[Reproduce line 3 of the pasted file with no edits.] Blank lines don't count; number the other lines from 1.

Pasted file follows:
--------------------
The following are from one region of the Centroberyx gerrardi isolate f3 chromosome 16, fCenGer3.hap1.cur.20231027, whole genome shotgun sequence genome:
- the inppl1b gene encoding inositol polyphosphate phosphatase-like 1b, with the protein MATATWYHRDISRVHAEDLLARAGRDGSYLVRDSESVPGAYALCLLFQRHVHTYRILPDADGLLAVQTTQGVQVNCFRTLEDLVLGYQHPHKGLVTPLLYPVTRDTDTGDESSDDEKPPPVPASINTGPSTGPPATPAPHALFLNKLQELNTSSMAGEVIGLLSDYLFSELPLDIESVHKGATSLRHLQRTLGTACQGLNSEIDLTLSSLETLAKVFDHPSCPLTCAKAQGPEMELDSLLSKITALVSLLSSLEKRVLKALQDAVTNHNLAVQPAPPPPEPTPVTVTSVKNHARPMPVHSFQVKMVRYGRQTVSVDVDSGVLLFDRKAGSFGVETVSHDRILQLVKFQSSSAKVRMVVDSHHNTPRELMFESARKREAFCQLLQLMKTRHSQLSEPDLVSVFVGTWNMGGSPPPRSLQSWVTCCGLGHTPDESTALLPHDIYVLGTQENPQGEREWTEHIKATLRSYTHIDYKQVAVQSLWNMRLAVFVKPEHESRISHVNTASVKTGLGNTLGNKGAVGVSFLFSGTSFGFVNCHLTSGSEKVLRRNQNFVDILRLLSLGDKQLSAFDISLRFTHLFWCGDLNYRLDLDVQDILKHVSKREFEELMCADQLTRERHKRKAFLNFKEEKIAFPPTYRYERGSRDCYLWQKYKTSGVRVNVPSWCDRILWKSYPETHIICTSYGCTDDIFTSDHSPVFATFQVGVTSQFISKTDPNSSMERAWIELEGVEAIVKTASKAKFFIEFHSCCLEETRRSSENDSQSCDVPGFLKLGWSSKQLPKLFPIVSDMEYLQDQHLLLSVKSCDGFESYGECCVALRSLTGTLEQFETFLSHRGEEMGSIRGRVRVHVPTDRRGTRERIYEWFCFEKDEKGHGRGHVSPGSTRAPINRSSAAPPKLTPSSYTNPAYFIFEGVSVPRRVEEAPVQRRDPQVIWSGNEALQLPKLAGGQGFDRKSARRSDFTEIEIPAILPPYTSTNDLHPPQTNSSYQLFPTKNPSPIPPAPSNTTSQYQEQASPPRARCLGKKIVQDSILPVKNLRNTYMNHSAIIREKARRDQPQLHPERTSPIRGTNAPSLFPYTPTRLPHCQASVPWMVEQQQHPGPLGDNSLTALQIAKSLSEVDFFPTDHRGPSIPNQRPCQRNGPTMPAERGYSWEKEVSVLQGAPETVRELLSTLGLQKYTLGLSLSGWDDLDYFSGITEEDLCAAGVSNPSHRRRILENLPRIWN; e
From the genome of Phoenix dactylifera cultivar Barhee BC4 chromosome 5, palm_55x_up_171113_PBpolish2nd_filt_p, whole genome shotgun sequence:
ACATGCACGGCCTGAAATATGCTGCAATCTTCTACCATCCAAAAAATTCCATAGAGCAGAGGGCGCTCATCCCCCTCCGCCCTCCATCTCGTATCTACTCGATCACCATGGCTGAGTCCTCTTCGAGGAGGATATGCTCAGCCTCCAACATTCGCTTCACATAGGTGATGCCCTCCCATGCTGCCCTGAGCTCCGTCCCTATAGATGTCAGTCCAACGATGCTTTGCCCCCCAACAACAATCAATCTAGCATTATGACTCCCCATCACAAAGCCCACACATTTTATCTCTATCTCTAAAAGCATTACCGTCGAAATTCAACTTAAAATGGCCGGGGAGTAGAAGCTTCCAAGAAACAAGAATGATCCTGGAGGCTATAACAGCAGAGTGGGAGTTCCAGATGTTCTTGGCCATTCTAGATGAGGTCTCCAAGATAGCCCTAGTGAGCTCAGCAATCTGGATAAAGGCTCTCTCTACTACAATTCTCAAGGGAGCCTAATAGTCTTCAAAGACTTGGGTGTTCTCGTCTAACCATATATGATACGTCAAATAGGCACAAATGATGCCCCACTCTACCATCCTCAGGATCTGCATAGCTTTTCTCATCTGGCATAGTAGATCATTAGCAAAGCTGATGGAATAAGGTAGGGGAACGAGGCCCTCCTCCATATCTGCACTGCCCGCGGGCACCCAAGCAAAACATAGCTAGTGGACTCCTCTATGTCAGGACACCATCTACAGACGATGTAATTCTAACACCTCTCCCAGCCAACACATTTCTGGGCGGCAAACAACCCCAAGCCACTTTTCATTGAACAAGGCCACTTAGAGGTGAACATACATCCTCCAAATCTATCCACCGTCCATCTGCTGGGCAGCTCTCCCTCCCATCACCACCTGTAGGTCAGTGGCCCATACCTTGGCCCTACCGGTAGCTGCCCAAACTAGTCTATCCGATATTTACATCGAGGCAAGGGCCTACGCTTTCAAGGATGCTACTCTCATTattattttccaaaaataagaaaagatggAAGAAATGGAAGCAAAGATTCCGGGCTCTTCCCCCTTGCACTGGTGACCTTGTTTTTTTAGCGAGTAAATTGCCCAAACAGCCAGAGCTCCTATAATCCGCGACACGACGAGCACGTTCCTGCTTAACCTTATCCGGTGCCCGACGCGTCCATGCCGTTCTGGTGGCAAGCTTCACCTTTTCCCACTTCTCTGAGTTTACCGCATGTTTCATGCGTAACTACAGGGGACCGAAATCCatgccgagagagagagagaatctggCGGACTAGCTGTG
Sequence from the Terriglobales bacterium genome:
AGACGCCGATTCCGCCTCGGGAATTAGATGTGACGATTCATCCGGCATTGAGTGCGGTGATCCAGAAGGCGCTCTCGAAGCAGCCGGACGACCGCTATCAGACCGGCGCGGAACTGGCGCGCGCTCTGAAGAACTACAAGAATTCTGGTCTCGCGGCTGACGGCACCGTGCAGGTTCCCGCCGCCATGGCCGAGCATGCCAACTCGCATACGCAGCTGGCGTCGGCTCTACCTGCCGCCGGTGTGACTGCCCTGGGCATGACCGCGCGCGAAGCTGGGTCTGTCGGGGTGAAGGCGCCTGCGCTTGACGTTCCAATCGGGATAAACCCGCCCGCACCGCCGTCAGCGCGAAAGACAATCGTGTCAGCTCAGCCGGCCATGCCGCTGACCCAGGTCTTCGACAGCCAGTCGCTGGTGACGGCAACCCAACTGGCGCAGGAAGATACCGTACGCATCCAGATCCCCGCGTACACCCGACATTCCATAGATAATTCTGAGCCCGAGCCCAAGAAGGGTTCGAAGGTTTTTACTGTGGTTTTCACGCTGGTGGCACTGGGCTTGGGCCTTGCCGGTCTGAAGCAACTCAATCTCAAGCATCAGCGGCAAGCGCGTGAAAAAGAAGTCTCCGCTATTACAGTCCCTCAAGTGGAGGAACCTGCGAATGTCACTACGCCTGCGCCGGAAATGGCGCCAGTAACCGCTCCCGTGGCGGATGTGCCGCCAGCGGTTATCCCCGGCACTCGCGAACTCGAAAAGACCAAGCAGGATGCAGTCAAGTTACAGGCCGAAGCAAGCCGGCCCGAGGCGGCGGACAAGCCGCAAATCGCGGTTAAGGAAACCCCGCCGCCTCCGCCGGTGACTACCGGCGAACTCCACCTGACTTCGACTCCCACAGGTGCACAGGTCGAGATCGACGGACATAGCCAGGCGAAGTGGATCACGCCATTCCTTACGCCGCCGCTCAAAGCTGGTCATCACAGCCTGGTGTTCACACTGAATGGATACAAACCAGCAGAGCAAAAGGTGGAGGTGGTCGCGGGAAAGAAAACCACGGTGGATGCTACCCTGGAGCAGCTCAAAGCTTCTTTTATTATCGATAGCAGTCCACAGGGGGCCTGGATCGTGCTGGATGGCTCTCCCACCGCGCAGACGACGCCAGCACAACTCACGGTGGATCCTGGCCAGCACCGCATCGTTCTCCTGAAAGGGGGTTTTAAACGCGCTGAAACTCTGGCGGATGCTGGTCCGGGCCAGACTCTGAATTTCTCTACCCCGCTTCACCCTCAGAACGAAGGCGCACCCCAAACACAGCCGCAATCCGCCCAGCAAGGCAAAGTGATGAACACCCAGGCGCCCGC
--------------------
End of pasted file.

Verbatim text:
From the genome of Phoenix dactylifera cultivar Barhee BC4 chromosome 5, palm_55x_up_171113_PBpolish2nd_filt_p, whole genome shotgun sequence: